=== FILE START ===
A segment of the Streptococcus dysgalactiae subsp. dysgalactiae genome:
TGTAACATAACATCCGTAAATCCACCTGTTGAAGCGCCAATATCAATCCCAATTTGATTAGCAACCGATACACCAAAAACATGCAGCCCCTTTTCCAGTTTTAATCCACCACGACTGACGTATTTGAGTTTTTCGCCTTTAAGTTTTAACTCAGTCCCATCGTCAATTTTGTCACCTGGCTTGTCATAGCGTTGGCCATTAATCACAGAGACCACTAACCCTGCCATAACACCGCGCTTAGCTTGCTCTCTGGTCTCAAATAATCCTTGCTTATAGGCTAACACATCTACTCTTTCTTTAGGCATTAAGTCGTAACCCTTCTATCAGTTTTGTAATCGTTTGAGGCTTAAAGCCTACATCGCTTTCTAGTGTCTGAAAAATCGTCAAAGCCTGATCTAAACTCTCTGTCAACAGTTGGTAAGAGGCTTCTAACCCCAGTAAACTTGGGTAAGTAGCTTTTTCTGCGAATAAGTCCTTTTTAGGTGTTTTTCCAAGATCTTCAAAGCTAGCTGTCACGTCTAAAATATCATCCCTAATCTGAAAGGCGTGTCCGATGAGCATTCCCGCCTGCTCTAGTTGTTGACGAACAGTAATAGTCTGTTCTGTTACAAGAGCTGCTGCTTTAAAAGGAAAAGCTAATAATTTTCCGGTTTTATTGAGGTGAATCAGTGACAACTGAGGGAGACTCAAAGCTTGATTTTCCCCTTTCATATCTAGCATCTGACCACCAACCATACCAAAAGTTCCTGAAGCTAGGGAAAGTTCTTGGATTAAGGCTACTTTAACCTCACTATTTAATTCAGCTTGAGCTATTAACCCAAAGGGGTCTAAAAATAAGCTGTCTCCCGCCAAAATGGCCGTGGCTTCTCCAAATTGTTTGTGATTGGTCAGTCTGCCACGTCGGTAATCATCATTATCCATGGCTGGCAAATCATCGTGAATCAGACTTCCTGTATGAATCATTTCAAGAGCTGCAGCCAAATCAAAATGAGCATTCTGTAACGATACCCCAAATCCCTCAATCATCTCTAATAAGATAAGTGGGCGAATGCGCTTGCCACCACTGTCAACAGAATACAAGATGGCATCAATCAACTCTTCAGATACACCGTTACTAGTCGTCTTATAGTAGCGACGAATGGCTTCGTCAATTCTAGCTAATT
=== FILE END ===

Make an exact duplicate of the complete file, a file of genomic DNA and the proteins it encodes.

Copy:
A segment of the Streptococcus dysgalactiae subsp. dysgalactiae genome:
TGTAACATAACATCCGTAAATCCACCTGTTGAAGCGCCAATATCAATCCCAATTTGATTAGCAACCGATACACCAAAAACATGCAGCCCCTTTTCCAGTTTTAATCCACCACGACTGACGTATTTGAGTTTTTCGCCTTTAAGTTTTAACTCAGTCCCATCGTCAATTTTGTCACCTGGCTTGTCATAGCGTTGGCCATTAATCACAGAGACCACTAACCCTGCCATAACACCGCGCTTAGCTTGCTCTCTGGTCTCAAATAATCCTTGCTTATAGGCTAACACATCTACTCTTTCTTTAGGCATTAAGTCGTAACCCTTCTATCAGTTTTGTAATCGTTTGAGGCTTAAAGCCTACATCGCTTTCTAGTGTCTGAAAAATCGTCAAAGCCTGATCTAAACTCTCTGTCAACAGTTGGTAAGAGGCTTCTAACCCCAGTAAACTTGGGTAAGTAGCTTTTTCTGCGAATAAGTCCTTTTTAGGTGTTTTTCCAAGATCTTCAAAGCTAGCTGTCACGTCTAAAATATCATCCCTAATCTGAAAGGCGTGTCCGATGAGCATTCCCGCCTGCTCTAGTTGTTGACGAACAGTAATAGTCTGTTCTGTTACAAGAGCTGCTGCTTTAAAAGGAAAAGCTAATAATTTTCCGGTTTTATTGAGGTGAATCAGTGACAACTGAGGGAGACTCAAAGCTTGATTTTCCCCTTTCATATCTAGCATCTGACCACCAACCATACCAAAAGTTCCTGAAGCTAGGGAAAGTTCTTGGATTAAGGCTACTTTAACCTCACTATTTAATTCAGCTTGAGCTATTAACCCAAAGGGGTCTAAAAATAAGCTGTCTCCCGCCAAAATGGCCGTGGCTTCTCCAAATTGTTTGTGATTGGTCAGTCTGCCACGTCGGTAATCATCATTATCCATGGCTGGCAAATCATCGTGAATCAGACTTCCTGTATGAATCATTTCAAGAGCTGCAGCCAAATCAAAATGAGCATTCTGTAACGATACCCCAAATCCCTCAATCATCTCTAATAAGATAAGTGGGCGAATGCGCTTGCCACCACTGTCAACAGAATACAAGATGGCATCAATCAACTCTTCAGATACACCGTTACTAGTCGTCTTATAGTAGCGACGAATGGCTTCGTCAATTCTAGCTAATT